Now let’s look at some ways in which we can try and ensure we follow through with our resolutions.
How to follow through on your New Year’s Resolutions
Below I am going to give you my tips on how you can put in place some strategies to ensure that you make your New Year’s resolutions a reality.
Break them down into parts:
If you have a big lofty goal, then maybe it will seem like you have a mountain to climb to achieve it. So, why not divide your goal into smaller, more achievable goals. This way you will get some momentum and feel like you are moving forward.
For example, if you want to lose 10 kilos, then why not break it down into smaller 2 kilo blocks. Say to yourself, I am going to lose 2 kilos every 2-3 weeks.
Set many small achievable goals:
This is similar to the one that I just mentioned. Did you know that when you create a to do list of things you want to achieve, you usually only achieve about 80-90% of them in the given time?
Over the years I have learnt a little life hack. Basically, if you create an ambitious list of things to achieve then you will nearly complete them all. So, the theory is, be ambitious, if you create a list of 100 attainable goals in the next 12 months, then you will probably achieve 85 of them. Conversely, if you only create a list of 20 achievable goals, then you will probably only complete about 17 of them.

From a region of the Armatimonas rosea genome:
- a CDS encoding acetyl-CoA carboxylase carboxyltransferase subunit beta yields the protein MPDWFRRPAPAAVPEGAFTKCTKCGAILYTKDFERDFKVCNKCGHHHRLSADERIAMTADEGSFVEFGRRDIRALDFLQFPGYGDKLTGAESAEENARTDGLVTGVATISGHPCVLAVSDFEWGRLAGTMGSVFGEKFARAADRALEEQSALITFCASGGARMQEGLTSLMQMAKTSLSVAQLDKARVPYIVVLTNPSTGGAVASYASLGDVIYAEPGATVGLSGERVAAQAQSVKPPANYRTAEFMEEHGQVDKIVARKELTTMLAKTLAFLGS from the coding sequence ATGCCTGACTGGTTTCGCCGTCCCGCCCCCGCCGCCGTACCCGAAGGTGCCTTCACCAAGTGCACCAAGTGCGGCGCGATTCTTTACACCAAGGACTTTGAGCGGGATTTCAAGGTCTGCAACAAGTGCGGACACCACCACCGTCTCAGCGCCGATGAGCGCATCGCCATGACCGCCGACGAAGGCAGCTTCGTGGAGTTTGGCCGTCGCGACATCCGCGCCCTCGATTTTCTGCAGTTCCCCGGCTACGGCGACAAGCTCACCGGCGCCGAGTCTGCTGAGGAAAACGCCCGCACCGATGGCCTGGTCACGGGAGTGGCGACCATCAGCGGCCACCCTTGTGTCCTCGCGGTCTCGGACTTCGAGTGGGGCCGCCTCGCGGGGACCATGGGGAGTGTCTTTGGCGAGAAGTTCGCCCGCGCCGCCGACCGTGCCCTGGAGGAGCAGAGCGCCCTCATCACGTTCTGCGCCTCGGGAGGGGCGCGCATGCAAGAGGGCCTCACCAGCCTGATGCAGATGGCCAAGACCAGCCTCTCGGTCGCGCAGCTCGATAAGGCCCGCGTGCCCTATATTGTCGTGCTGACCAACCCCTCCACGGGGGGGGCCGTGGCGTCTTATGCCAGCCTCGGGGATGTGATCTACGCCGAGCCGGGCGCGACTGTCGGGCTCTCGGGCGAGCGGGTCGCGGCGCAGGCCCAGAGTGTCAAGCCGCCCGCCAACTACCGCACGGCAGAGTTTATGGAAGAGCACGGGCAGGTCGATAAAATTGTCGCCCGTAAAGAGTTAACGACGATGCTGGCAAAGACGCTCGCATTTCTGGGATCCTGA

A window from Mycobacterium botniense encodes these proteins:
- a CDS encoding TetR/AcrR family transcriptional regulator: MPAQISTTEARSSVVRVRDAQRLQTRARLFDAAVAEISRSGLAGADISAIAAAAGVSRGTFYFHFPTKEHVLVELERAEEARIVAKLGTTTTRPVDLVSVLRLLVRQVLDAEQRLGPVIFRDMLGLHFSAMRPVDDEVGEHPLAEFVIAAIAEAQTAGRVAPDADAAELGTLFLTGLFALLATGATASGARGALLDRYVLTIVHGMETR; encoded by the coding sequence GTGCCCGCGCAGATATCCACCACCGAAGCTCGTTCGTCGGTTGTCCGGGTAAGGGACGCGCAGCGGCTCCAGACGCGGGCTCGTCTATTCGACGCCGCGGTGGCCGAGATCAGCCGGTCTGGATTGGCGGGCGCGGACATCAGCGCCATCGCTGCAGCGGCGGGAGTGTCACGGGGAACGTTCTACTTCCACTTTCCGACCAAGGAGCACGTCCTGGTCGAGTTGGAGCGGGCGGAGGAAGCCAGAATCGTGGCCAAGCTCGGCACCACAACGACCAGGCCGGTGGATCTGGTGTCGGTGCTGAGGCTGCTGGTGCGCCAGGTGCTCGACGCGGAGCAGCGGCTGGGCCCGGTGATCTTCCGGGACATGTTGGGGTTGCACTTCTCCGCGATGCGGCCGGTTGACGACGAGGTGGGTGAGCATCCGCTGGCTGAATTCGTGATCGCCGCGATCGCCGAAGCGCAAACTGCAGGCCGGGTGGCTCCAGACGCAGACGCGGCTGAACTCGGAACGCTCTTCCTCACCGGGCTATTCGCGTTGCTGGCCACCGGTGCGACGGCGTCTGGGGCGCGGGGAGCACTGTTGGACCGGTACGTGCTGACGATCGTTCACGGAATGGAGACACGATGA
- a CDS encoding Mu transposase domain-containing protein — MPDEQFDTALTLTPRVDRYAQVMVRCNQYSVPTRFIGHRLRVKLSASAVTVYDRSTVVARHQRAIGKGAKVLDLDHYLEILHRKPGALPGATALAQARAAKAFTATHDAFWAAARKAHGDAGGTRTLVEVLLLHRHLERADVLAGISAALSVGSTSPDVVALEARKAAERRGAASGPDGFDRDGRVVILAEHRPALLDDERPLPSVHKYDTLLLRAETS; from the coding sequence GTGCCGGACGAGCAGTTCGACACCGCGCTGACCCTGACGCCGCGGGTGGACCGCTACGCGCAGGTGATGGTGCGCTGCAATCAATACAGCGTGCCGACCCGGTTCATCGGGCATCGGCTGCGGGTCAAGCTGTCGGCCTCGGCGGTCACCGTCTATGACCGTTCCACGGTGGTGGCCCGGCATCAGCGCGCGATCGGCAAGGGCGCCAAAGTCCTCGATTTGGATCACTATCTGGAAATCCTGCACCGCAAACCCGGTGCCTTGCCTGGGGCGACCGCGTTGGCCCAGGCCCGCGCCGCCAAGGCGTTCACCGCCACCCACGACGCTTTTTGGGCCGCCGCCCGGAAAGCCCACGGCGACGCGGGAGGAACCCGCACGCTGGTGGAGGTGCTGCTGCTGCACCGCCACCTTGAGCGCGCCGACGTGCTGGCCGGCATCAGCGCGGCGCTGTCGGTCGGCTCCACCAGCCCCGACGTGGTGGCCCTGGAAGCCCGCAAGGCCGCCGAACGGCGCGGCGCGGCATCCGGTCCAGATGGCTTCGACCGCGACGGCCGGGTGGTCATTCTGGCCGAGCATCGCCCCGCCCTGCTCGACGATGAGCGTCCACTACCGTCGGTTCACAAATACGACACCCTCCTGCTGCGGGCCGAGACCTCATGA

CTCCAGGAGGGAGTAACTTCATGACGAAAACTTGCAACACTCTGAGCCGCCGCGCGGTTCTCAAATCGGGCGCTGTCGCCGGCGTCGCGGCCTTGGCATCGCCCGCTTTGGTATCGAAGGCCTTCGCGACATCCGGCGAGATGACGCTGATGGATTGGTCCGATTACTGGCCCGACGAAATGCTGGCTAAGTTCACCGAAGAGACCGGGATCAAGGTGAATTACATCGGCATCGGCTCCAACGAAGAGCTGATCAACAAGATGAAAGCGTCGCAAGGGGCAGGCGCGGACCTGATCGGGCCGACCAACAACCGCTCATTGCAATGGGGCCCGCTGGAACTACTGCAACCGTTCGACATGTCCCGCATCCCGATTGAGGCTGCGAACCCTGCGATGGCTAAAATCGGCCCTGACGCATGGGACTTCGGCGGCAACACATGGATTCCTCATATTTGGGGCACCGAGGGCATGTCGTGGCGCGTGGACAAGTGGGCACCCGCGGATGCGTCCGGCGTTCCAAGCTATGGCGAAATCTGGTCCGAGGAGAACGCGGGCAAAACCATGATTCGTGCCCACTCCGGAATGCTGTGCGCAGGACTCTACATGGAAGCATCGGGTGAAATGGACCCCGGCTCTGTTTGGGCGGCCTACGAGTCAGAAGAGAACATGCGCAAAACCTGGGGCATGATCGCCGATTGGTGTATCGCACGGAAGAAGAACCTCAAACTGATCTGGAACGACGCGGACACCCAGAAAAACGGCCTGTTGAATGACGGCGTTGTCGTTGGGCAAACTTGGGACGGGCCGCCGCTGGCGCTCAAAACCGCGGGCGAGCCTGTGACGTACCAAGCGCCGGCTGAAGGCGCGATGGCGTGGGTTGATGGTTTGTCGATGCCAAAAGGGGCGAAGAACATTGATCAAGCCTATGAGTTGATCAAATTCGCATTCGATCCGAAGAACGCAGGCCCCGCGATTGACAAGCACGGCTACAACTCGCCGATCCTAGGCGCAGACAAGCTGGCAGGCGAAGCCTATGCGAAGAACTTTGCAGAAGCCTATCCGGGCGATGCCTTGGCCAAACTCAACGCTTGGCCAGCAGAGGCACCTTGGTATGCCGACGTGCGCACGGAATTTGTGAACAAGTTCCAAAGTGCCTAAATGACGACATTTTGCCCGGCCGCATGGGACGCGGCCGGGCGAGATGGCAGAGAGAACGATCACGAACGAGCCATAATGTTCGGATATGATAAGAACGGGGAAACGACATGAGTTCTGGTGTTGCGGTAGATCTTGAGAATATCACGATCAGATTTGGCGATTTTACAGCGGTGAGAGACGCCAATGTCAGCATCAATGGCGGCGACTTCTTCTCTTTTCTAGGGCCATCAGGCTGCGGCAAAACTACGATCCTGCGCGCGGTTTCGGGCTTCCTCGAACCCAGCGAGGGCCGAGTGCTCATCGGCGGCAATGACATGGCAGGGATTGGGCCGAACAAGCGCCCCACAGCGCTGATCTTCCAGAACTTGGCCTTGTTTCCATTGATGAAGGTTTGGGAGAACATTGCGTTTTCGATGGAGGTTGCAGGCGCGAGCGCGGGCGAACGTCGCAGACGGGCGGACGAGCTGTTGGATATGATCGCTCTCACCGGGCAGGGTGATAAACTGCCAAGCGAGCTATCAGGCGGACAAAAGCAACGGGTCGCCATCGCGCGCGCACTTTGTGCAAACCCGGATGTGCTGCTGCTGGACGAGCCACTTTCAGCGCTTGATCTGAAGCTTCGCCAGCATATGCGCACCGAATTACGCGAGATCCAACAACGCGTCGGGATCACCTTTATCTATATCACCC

Do not ask me why this happens, but in my experience, this is they way things go. In fact, Pitbull the rapper sums it up nicely in the lyrics to “Give me everything”, they go, “Reach for the stars. And if you don't grab 'em, at least you'll fall on top of the world.”
Create a plan:
This may seem obvious, but hey, it is easy to say “I want to be more confident”, but you should really be asking yourself, “how” you will become more confident. In this example, you will need to analyse why and when you feel you lack confidence and then design a plan to overcome this.
For example, if you feel you lack confidence, then they best way to overcome this is by putting yourself into situations where you feel uncomfortable. Yes, I know, it sounds counterintuitive, but this is the only way to do it.
So, as part of your plan, you may start to go to events where you do not know anyone. Or you may start a new hobby and sign up to something where you also don’t know anybody. You may go on a trip alone.
By having a plan you will actually stand a better chance of doing, rather than just saying.
Have a growth mindset:
January 1st is a great excuse to start new things and make New Year’s resolutions, however you are going to need a growth mindset if you want to see them through.